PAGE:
So I was watching Aza Raskin’s TechTalk on Jetpack, and I was thinking on how I would design an extension system. I would have to say to not have one, it’s just too complex, and why restrict the sound recording functionality to a taskbar. Even worse, why fragment the API and require someone to use Flash or <audio> in the page space and have a nice jetpack.future.import(“audio”) for a taskbar?
I think a good idea would to expose the power to web pages. The page could request special capabilities through a magical button dropdown or bouncy annoying notifier on a corner of the page saying permissions, populated by checkboxes of whatever features that the page wants to be able to use.
I think bookmarklets are almost perfect. Adding some more greasemonkey-like features would make it just about perfect. Scripts can run with the same permissions as the page, and the page’s permissions can be granted easily by the user (and the permissions persist through refreshes and browser restarts). Again, if functionality is not supported, things can gracefully degrade with partial functionality.
After that, is the idea of background tabs or alternatively, merging the statusbar type widgets into the tab bar. This is logical with everything merged into the page, and allows things to gracefully degrade if they don’t support the feature. You also get the benefits of being able to reorder remove, get info (which would be the contents of an extension page), etc. I think the interface for a plugin that operates in the background (like a gmail notifier) would be just a small tab that only has an icon, with special flag that makes it run on browser start (I think this could be one of the things for the permissions panel).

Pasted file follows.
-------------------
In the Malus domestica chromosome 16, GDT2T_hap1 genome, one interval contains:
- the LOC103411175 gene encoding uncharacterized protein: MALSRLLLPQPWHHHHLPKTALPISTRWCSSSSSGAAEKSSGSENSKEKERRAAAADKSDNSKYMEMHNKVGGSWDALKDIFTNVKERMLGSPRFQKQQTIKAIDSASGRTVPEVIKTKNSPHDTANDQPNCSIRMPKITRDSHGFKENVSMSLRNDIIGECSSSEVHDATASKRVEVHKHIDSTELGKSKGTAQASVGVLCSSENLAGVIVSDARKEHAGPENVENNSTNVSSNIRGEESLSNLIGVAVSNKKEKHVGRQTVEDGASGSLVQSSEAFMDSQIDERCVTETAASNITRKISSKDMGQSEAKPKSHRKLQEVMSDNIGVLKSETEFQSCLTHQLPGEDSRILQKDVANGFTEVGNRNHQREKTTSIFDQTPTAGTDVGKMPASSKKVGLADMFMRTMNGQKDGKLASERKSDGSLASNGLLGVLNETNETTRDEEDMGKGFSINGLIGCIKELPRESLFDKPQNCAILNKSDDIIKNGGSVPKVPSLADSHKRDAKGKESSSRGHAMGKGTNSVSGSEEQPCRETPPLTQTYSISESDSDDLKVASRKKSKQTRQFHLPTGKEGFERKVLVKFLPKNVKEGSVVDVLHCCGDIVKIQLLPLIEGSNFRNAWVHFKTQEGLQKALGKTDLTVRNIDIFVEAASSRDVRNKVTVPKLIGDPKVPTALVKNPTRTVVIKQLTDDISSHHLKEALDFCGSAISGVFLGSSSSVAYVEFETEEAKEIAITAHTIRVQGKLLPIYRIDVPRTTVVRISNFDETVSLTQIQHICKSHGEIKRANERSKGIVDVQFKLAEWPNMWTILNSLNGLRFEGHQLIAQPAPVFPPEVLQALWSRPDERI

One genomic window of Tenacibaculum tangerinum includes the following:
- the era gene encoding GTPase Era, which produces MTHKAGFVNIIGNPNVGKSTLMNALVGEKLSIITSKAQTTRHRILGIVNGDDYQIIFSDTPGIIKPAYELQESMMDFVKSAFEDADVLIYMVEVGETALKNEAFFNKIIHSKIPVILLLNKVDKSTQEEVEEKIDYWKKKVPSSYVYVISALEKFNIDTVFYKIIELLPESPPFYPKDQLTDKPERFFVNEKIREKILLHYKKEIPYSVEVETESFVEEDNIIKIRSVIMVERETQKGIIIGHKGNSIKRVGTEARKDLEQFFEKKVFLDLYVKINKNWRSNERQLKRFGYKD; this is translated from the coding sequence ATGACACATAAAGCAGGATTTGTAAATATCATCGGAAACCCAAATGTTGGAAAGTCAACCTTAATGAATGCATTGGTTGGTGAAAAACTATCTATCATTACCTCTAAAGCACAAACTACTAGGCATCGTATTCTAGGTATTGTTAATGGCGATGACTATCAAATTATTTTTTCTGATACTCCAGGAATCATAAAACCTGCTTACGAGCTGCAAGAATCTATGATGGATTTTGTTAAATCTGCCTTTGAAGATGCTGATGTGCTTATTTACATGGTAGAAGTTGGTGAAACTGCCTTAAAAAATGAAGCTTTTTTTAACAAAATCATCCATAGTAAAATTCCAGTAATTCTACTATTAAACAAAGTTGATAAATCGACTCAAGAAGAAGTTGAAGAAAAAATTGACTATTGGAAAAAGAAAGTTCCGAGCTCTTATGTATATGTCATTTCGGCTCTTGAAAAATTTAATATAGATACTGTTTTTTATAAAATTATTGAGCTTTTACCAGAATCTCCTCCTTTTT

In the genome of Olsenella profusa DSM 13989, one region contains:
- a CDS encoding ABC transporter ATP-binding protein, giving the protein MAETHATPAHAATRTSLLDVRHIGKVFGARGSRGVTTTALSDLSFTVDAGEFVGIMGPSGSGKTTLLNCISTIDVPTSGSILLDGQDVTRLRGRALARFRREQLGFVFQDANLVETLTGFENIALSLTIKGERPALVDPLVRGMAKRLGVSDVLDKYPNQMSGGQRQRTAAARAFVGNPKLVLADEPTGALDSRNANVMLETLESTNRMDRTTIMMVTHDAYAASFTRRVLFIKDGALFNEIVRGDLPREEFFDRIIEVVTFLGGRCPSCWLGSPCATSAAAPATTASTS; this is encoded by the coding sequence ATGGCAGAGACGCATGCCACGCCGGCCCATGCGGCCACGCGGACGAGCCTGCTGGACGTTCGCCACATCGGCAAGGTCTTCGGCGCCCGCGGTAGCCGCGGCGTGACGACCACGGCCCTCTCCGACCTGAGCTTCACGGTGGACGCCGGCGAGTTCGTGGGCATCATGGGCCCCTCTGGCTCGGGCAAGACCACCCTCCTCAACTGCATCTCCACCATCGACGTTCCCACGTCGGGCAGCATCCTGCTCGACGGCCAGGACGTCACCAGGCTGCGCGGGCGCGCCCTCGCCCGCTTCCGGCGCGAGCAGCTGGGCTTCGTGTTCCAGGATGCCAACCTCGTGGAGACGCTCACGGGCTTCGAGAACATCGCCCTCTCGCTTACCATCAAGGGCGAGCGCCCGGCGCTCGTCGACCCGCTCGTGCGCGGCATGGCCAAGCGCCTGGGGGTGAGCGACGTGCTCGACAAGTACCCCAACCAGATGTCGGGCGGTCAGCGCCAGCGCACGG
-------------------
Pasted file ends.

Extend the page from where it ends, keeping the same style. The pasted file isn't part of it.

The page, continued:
So one problem I see in the way Jetpack works, is that it doesn’t easily allow you to make a jetpack that hacks another running jetpack. Sure you can “fork” it, but that defeats the purpose of extensions, rather than having extensions only 1-level deep, make it work all the way down. The easy way I see is just to use the bookmarklet philosophy, and everything can mess around with anything within the page. So if you have a GMail notifier, that came out before the tab persist feature existed, you could just add a simple bookmarklet-type-greasemonkey thing that adds something to the permissions box that says “Persist Page” and then the user could check that in order to make a background GMail Notifier that runs on browser startup.
Malware is easy to fight now. Imagine if every application was forced to have a icon in the taskbar of windows at all times. Finding malware is as easy as looking for things you dont want running and closing it. And if some tab-bar autohide is to be implemented on the system, only people who are quite experienced would use 10+ extension/notifier pages and it would still be easier to recognize than finding some other strange wcultns.exe or whatever when half of the system things look like that.
With these features, Browser as an OS would really make sense. I wouldn’t be suprised if Google Chrome OS implements some stuff that are similar to what I’ve listed here.